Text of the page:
As a part of my sabbatical, I picked up Explosion in a Cathedral by Alejo Carpentier. Carpentier is a super-influential Cuban writer and the book is about the 19th century revolutions in the Caribbean. At least, that's what it is about at a surface level. Written in 1962, the books themes of revolution and disappointment serve as a coded commentary on the chaos in Castro's Cuba.
One line jumped out to me from the book last night:
"I dreamed of such a different revolution"
Strange things happen when dreamed-of-revolutions meet reality. Our dreams lack details. In the real world, revolutions rarely run smoothly. Disappointment, confusion and bitterness can set in. Character becomes more important than vision.
What you do when your revolution meets reality says something about you. Do you press through? Do you move on to another cause? It may not be an easy decision.
I've been a part of several small revolutions over my years in InterVarsity: diversification of an InterVarsity chapter, a missional shift in another chapter, a change in focus for an InterVarsity Area, a regional restructuring, things like these. None of these revolutions made the news and few will be remembered in a decade. But in each one, I learned something about myself when the revolution met reality. I learned about the darkness in my heart, about the power of my personal stories. I learned about my own limits and about my own priorities. I'm grateful that God gave me learning moments in the midst of these minor revolutions.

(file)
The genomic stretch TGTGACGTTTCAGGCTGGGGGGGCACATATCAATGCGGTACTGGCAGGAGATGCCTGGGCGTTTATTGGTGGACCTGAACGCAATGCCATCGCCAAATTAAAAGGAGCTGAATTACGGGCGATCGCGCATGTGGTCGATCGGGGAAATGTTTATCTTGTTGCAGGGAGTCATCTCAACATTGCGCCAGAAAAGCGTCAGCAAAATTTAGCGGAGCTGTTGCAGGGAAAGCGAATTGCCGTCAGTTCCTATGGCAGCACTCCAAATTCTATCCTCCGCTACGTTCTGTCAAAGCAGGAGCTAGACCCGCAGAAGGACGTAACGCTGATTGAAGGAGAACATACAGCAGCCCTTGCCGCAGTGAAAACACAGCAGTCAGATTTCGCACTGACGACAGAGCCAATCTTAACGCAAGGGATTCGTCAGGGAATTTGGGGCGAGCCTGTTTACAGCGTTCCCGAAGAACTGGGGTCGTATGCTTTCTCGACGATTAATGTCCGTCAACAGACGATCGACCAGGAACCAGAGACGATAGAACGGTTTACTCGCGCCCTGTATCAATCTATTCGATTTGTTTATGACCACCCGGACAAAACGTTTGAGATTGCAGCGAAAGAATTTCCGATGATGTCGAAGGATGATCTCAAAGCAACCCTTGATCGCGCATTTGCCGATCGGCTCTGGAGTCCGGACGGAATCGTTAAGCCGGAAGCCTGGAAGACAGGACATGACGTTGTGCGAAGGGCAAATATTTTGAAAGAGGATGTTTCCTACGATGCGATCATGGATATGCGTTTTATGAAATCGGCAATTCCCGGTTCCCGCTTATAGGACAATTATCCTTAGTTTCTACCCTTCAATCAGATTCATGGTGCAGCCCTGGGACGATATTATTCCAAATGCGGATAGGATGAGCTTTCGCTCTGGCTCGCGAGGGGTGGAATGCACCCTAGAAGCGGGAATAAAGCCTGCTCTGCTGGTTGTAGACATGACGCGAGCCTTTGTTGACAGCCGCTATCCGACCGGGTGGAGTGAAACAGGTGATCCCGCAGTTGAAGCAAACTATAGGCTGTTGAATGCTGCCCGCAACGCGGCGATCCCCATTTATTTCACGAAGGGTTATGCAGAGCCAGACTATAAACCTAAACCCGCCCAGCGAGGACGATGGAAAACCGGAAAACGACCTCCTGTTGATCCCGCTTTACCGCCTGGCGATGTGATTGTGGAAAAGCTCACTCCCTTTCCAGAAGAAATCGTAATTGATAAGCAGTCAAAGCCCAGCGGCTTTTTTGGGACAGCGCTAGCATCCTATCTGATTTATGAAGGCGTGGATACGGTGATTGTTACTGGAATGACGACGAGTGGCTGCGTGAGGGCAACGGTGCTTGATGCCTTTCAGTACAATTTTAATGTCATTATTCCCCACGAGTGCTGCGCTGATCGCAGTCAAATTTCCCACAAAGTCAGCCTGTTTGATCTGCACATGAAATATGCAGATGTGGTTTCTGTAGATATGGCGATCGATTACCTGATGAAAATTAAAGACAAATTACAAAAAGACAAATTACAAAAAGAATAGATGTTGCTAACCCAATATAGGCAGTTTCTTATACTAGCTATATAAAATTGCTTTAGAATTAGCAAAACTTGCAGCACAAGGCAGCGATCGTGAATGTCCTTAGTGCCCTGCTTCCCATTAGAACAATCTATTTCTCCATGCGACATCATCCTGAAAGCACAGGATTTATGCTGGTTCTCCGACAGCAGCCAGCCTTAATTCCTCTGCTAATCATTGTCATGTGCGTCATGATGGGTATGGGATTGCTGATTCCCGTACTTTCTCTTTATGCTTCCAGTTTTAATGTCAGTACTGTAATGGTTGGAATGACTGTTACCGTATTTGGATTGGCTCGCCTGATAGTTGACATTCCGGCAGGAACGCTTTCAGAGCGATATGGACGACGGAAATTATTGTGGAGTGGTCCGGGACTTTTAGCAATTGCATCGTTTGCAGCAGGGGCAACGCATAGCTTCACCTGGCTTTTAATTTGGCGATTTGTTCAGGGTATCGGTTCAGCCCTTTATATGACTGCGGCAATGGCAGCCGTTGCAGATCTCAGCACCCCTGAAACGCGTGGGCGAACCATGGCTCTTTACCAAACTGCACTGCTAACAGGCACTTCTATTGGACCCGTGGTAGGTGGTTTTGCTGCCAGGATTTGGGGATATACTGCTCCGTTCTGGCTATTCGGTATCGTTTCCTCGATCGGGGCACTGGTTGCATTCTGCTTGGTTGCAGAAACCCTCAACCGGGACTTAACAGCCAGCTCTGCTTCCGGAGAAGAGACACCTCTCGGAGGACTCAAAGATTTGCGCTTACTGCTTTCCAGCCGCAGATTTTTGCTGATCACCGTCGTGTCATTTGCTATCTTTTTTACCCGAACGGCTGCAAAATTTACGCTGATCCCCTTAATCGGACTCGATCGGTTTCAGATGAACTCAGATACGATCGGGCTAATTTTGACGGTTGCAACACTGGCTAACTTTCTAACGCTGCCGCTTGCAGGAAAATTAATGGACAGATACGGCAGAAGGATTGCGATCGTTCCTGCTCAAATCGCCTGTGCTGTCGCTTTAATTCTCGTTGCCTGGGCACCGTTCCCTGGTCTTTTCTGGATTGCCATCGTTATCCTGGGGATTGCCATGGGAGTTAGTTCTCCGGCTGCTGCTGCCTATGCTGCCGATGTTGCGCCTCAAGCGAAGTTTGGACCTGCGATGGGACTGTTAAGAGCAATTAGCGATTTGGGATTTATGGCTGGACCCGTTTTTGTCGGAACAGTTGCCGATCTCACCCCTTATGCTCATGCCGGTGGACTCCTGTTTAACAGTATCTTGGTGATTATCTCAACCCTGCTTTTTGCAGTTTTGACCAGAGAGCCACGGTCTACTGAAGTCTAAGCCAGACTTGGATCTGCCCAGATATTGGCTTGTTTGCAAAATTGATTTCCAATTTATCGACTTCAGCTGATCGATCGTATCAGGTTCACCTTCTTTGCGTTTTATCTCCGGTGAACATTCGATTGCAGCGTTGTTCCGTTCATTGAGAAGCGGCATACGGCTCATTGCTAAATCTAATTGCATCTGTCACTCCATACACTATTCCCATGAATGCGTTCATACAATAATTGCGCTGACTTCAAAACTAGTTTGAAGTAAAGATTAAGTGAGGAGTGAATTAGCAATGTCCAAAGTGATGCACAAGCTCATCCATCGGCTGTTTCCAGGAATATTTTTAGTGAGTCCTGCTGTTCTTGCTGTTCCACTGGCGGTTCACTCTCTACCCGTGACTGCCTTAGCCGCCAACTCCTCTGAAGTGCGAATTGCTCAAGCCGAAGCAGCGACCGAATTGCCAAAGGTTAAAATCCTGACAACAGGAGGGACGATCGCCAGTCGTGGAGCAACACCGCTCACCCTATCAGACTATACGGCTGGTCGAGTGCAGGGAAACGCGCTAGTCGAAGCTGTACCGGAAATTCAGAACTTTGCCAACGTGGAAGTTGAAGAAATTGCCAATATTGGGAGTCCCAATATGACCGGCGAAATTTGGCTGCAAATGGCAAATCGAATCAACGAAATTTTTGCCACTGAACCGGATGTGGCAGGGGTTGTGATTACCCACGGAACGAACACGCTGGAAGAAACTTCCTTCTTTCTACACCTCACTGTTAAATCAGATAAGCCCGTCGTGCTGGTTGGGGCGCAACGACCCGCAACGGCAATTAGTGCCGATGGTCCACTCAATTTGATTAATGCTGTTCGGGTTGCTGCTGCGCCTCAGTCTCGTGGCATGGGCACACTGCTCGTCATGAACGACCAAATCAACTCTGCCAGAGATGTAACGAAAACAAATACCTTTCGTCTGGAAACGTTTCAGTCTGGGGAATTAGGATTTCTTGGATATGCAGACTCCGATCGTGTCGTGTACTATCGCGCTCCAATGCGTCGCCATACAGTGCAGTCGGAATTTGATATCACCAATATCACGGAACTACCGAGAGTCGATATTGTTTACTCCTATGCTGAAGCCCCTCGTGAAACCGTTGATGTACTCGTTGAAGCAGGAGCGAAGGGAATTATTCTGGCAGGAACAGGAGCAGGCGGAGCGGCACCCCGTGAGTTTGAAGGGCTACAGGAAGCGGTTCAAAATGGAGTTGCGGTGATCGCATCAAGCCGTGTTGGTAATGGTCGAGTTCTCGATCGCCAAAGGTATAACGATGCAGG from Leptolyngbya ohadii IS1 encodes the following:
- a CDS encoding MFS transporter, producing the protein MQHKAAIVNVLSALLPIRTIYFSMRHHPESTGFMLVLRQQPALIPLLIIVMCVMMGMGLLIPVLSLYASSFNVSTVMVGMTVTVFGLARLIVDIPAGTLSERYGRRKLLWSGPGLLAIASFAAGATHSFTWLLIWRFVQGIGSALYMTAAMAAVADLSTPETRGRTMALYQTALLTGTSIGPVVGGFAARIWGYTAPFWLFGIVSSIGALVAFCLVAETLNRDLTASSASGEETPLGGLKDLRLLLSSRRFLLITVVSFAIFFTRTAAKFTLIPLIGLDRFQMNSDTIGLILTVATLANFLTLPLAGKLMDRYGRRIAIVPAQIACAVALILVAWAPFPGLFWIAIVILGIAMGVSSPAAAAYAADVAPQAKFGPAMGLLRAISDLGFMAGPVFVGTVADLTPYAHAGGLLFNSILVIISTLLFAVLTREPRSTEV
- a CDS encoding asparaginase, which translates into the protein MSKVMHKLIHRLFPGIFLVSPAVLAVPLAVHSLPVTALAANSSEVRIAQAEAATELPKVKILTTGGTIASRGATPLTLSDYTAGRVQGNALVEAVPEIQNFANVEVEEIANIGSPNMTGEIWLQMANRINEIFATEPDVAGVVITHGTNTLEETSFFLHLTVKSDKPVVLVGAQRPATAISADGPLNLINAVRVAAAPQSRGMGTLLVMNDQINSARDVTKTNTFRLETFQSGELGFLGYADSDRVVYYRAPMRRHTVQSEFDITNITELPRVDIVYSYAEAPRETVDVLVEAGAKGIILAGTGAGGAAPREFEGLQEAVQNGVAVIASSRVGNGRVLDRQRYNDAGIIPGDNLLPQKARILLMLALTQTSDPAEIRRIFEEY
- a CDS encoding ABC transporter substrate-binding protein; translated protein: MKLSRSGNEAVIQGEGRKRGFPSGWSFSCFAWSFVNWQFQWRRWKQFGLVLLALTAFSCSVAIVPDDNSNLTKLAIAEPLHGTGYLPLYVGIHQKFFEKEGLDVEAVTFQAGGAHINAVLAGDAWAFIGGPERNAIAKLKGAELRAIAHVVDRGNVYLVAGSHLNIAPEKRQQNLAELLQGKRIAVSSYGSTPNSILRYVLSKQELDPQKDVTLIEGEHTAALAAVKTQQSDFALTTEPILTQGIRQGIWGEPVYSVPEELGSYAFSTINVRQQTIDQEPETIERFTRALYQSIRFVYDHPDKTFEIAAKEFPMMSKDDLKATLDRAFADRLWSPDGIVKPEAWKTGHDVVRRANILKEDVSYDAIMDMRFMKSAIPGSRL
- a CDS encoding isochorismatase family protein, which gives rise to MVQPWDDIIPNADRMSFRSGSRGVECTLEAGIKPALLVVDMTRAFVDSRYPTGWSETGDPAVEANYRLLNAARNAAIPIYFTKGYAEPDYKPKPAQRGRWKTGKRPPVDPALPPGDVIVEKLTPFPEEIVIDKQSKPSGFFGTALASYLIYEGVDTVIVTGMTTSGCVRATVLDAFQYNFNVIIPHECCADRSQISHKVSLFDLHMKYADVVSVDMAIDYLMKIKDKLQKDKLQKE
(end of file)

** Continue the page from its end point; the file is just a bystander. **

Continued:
Have you ever been part of a revolution? What happened when your revolution met reality? What did you learn?